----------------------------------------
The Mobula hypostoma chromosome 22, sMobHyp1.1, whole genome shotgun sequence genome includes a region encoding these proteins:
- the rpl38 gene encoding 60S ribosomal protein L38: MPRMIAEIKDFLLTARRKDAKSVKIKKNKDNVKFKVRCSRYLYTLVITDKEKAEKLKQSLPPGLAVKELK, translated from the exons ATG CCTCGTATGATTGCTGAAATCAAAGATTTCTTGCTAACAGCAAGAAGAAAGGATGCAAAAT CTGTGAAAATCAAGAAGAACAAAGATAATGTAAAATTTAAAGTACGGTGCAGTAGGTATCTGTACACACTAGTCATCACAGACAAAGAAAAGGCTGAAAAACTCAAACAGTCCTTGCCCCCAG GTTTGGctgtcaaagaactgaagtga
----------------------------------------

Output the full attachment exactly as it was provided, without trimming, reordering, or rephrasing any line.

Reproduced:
The Mobula hypostoma chromosome 22, sMobHyp1.1, whole genome shotgun sequence genome includes a region encoding these proteins:
- the rpl38 gene encoding 60S ribosomal protein L38: MPRMIAEIKDFLLTARRKDAKSVKIKKNKDNVKFKVRCSRYLYTLVITDKEKAEKLKQSLPPGLAVKELK, translated from the exons ATG CCTCGTATGATTGCTGAAATCAAAGATTTCTTGCTAACAGCAAGAAGAAAGGATGCAAAAT CTGTGAAAATCAAGAAGAACAAAGATAATGTAAAATTTAAAGTACGGTGCAGTAGGTATCTGTACACACTAGTCATCACAGACAAAGAAAAGGCTGAAAAACTCAAACAGTCCTTGCCCCCAG GTTTGGctgtcaaagaactgaagtga